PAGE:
I decided to make a MySQL Data Type Cheat Sheet to make it easier for me, and my students, to find appropriate data types for our MySQL databases.
Step One – MySQL Text Columns
FIRST – Look at your text (string) data, Ask yourself if the data column will be indexed? That means will us use it to search with? You may be searching for things like “user_name”, “password”, “id”, cell_phone_number, and date_of_birth. If it is text and you plan to search it, use a VARCHAR data type. If it is text and you do not plan to search (index) it, use a TEXT data type.
Step Two – Find a MySQL Column Data Type
Second – Now just look on this simple table and find a field (column name) that is pretty close to the data you are planning to store in your database. Chances are that one of these 22 will be all you need. Or you will see how easy it is to modify it!
|date (creation)||BIGINT(20)||Best for manipulation in PHP (unix timestamp) where NOT Indexed in MySQL (I use this the most!)|
|date (creation)||DATE / DATETIME||Best for MySQL Indexing where time is needed. Usually displayed as initial date of a post.|
|date (tracking)||TIMESTAMP||May be used for tracking changes in a post. I prefer doing it in PHP with BIGINT.|
|date_of_birth||DATE||Best for date of birth/death where no time is needed. Also date_ joined, or date_started/stopped.|
|description||TINYTEXT||NO INDEX! May not be enough, use TEXT instead.|
|file_name||VARCHAR(255)||Path should be encoded in a php script, not taking up room in a database.|
|five_star_rating||DECIMAL(3,2)||UNSIGNED Five-Star Rating or Karma|
|full_name||VARCHAR(70)||Or given-name, middle_name, and family_name.|
|gender||TINYINT(1) / CHAR(1)||CHAR: M=Male, F=Female. TINYINT: UNSIGNED 1=Transgender Female Pre-OP|
|id||BIGINT/INTEGER||AUTO_INCREMENT, UNSIGNED, PRIMARY|
|password||VARCHAR(255) / CHAR(32)||Best use bcrypt! Digest: md5=CHAR(32) adjust fixed length for sha1, sha256, bcrypt etc.|
|phone_number||BIGINT(20)||All Numbers, start with country code only. Only 8 bytes!|
|price||DECIMAL(10,2)||UNSIGNED May need more in the Philippines or Japan.|
|salt_or_code||CHAR(x)||Randomly generated string, usually of fixed length (x)|
|status||TINYINT(1) / CHAR(1)||1 or P = published, 2 or U = unpublished.|
|tags, categories||TINYTEXT||NO INDEX! Comma separated values *|
|url||TEXT||NO INDEX! MySQL version > 5.0.3: can use VARCHAR(2083) w/INDEX|
|zip_code||CHAR(4) (5), (6), (10)||Philippines CHAR(4), USA CHAR(5), Canada: CHAR(6) All others (USA extended codes): CHAR(10)|
Step Three – MySQL Field Names
The MySQL Field (Column) Name is important. It MUST be descriptive of what is in that field. For example, I have seen fields named “date”, “text”, and “sex”. In one class I had, half my students built a database structure, and the other half of the students would make statements to fill in the data, based solely on the field name only. One student had a field that was “sex”. Confused as to what information the student was asking for, the other student populated the field with a simple “Yes!” Wonder what she was thinking? The student wanted an answer like “Male” or “Female”. A better field name in this case would have been “gender”.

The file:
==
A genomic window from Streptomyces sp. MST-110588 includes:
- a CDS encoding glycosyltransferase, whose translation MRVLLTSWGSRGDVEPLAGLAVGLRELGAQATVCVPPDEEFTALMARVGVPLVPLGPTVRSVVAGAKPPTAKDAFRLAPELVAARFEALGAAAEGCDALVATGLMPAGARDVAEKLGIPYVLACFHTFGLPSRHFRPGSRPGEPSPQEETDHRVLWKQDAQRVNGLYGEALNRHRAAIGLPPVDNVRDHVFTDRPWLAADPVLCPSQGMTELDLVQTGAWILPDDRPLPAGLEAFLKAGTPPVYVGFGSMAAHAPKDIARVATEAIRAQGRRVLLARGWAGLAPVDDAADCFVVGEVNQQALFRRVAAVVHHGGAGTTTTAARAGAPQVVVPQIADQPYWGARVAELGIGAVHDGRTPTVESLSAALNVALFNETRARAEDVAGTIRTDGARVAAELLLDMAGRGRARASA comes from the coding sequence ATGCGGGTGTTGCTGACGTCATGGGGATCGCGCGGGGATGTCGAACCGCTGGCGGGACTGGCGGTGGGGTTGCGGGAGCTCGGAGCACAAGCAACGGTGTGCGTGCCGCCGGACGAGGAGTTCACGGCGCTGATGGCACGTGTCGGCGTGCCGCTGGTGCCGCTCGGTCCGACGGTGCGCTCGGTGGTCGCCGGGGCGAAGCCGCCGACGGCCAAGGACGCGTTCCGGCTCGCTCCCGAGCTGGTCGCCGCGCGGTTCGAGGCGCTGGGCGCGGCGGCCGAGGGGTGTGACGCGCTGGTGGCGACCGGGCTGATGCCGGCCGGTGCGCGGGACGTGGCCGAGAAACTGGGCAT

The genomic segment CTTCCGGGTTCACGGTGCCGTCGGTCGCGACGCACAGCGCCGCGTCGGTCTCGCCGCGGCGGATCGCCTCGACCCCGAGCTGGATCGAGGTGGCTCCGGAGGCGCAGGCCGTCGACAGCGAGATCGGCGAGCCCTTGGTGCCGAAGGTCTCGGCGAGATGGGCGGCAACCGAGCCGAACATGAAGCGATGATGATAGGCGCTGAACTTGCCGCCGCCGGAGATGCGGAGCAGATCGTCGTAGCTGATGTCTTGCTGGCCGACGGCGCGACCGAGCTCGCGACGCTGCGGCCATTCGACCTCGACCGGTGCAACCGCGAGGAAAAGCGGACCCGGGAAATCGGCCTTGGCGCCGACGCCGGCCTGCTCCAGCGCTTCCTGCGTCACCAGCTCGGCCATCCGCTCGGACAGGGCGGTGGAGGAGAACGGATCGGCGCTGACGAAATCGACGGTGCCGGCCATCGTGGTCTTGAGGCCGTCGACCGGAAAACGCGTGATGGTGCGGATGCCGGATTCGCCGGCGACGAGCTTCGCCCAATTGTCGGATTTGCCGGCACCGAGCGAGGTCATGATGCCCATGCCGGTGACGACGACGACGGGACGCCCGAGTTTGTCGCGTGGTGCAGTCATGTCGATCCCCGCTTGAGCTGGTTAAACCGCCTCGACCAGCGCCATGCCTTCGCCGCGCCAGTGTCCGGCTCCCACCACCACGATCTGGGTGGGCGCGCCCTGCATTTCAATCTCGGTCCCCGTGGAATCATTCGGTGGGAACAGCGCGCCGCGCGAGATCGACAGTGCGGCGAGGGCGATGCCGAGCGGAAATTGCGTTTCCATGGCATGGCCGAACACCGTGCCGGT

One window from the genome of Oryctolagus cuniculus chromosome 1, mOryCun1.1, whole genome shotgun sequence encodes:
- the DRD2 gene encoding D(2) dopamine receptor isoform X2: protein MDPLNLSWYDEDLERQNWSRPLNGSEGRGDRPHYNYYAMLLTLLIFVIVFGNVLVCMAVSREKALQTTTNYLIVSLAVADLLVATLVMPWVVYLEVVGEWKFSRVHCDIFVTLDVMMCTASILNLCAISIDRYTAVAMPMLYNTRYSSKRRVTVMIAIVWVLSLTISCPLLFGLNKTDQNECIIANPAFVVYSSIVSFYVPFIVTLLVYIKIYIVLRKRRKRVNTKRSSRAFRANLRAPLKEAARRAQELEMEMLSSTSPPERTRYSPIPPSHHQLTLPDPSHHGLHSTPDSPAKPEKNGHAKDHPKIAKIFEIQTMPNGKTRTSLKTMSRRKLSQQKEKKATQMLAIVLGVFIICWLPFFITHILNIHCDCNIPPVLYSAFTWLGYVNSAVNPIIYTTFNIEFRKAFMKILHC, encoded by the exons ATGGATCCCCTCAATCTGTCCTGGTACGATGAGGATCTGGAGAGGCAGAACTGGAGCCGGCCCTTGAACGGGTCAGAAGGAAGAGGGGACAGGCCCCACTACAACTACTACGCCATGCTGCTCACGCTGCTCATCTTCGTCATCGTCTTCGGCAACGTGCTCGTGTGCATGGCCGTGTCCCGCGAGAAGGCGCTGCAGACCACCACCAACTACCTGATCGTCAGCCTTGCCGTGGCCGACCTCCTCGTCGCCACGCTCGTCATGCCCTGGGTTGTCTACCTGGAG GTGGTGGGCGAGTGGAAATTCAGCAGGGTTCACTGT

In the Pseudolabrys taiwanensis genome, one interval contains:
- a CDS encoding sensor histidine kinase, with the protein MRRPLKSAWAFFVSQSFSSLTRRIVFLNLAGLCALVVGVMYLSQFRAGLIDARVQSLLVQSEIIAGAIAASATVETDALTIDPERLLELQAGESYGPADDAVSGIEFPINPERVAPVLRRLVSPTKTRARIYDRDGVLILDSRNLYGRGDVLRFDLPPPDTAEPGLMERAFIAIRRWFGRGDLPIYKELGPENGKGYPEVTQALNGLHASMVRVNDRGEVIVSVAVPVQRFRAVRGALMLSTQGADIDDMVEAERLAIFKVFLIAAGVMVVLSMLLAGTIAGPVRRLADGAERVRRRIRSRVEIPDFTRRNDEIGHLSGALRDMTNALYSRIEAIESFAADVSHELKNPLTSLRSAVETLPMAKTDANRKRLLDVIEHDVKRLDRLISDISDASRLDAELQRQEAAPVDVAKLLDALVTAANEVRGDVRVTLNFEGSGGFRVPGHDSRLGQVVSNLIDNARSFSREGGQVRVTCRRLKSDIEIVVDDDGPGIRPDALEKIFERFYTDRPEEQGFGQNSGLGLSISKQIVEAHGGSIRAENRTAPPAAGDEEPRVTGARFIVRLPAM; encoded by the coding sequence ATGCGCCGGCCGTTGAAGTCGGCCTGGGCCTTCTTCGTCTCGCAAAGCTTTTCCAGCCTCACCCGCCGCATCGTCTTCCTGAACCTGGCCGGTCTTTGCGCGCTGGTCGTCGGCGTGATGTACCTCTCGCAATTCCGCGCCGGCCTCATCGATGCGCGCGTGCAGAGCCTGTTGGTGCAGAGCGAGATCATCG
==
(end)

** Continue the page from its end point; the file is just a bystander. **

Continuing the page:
For field names / column names, use one to three words, in lowercase, separated with underscores.
“date_of_birth” and “membership_date” are much clearer field names, than the student who just wrote “date” so he would have less to type, and more time to spend dating! The other student simply answered “No!” because she was too busy studying, and she graduated with honors! (Note: He did end up with more time for dating. He failed a number of courses and was there for another year of dating!)
“creation_date” and “last_update” would both be preferred to “date7″ and date8” in being understood.
“Text” goes without saying as one of the worst field names in history. During my class discussion about the above field name “sex”, some of the students were taking a reproductive health class at the same time, and were discussing being sexually active. Therefore, “sexually_active” and “sexual_preference” became suggestions for how to improve the “sex” field name.
The point here is that databases stay around for a long, long time. Even outliving people. I have decades old databases! So choose your field and column names very carefully.
You have about 32 characters for each one, use 2-3 whole words, in lowercase, and tie the words together with underscores. You will be glad you did.
P.S. I am currently working on a database that has the fields, “bio”, “time”, “confirmed”, and “generated_string”. These are all fails because the programmer failed to convey to me the actual meaning in these field names.